No, seriously, please make the fear-mongering stop.
It has been a heck of a week in the e-cig industry. Laws in New York and Chicago are now in effect, making electronic cigarettes subject to the same regulations as tobacco. These bans, alongside recent bans in Chicago and Los Angeles, and the highly publicized federal regulations proposed last week, are keeping public health officials, and the e-cigarette industry on edge.
What’s the Deal with E-Cig Fear-Mongering?
Alright, we understand that a certain amount of caution is justified. Whenever a new product comes along and takes off like wildfire, it’s often difficult to keep up with companies, marketing and the like. In turn, when a product comes along accompanied by misguided promises, medical claims and more, poor communication can create a fervor of panic and overreaction.
Yet, there is still little definitive research that demonstrates the health and safety risks from vaping, or from inhaling someone else’s vapor. On the other hand, of the vapor studies that are out there, the majority point to secondhand vapor being far less dangerous than secondhand, and even thirdhand, smoke.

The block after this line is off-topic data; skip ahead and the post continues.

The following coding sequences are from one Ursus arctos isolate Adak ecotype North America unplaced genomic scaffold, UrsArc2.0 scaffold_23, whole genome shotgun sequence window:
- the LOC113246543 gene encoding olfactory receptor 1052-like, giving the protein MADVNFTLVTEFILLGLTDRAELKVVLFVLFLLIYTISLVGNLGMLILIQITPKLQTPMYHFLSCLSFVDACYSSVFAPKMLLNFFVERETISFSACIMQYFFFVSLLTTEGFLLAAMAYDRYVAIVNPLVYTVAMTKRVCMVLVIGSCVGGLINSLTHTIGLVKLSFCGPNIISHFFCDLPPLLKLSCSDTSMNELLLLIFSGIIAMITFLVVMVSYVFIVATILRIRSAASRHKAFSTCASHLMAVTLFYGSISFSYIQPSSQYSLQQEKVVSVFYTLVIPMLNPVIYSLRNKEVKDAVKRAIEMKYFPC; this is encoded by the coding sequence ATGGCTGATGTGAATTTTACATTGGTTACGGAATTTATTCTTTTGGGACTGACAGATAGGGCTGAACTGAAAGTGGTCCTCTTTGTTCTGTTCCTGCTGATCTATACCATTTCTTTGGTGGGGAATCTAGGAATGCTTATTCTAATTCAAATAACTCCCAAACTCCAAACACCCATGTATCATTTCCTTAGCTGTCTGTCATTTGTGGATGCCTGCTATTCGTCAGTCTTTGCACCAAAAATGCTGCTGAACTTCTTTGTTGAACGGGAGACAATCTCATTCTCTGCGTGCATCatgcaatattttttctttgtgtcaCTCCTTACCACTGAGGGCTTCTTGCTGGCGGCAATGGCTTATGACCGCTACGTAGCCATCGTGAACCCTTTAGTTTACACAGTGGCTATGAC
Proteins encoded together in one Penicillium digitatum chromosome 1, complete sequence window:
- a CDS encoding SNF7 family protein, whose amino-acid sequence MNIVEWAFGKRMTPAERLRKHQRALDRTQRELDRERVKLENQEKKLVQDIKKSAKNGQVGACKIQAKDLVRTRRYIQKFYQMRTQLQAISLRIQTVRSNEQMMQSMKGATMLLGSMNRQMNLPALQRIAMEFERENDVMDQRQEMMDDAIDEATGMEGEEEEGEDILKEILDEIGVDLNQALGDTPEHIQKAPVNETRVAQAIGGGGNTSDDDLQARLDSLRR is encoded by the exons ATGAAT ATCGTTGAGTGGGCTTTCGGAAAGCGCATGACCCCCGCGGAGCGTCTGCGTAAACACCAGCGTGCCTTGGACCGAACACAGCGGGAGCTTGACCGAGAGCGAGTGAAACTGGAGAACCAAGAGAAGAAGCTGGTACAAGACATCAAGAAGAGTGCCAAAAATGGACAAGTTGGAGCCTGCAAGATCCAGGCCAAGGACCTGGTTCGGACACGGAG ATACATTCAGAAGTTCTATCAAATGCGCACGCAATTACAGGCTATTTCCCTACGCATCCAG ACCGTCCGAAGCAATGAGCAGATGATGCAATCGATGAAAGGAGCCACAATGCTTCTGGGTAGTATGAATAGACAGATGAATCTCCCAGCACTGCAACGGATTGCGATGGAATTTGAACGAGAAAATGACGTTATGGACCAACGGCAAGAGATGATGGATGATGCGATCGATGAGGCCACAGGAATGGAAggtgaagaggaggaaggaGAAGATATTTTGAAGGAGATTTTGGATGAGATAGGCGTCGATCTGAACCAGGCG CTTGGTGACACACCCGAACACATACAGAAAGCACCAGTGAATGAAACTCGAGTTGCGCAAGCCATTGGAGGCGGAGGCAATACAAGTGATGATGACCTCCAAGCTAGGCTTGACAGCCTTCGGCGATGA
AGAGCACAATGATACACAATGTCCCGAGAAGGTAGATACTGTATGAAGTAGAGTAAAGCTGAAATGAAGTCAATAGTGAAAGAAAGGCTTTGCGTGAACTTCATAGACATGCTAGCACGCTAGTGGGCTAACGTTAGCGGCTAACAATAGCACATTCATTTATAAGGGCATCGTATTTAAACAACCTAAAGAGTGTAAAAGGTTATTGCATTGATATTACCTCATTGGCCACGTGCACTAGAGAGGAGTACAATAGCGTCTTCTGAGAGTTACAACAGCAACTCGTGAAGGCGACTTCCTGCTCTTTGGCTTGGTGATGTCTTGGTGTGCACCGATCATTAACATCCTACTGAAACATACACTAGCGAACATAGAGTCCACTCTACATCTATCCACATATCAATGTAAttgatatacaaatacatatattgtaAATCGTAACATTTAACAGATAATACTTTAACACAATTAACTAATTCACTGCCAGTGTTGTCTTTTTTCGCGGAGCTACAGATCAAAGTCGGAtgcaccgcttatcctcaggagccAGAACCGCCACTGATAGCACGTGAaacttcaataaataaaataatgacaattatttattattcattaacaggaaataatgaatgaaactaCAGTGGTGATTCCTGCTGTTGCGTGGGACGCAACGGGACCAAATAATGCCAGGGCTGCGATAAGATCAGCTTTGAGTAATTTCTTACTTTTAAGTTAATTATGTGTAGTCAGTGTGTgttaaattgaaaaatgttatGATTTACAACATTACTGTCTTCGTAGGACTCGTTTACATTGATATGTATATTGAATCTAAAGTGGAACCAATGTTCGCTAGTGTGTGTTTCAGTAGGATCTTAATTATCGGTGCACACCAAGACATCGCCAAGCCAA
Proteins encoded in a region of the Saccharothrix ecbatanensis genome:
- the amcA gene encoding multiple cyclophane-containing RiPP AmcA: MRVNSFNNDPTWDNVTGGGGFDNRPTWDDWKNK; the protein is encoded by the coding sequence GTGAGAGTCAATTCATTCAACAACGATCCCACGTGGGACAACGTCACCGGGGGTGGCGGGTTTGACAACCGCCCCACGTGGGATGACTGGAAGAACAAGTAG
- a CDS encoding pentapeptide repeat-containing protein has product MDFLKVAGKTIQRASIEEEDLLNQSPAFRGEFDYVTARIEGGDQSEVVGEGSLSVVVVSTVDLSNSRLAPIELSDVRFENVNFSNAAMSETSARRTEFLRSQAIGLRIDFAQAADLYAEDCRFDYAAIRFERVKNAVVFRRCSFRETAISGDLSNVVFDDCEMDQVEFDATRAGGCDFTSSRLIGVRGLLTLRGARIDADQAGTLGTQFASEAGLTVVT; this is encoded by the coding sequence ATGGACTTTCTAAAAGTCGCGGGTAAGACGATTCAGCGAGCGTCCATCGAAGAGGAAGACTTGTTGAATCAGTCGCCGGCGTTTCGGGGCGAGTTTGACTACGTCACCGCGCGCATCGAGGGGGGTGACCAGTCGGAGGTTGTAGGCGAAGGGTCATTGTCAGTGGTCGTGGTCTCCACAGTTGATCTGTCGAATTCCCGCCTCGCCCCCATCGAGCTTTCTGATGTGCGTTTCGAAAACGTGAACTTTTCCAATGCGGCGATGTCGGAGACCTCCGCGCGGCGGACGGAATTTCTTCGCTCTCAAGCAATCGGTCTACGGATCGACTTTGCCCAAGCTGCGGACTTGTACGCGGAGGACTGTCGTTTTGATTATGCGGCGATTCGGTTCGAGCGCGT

How Should E-Cigs Be Regulated?
So, should cities treat e-cigarette vapor the same as secondhand smoke from tobacco products, even though there’s no evidence that it’s dangerous?
If the purpose of these bans is to protect non-vapers from being forced to inhale “dangerous substances” against their will, then government agencies should be prudent and gather the evidence they need to properly implement these regulations.
But, in the absence of further information, it seems like just a touch of overkill to enforce a vaping ban outdoors where vapor dissipates quickly. Before restricting a personal liberty like puffing on an e-cigarette at a park, or on the street, there should at least be some proof that the activity could potentially harm others – however slight it may be.
And that proof isn’t even close to being there.
Creating Public Health Policies Based on Fear
There’s an understandable human “need” to come down hard on e-cigarettes for fear of potential health impacts. But this urgency is rarely supported by concrete proof and verifiable evidence. It seems the people most adamantly against e-cig use are the ones least educated about their ingredients or how they work. It’s human nature to fear what we don’t know. But fear isn’t a good reason for regulation.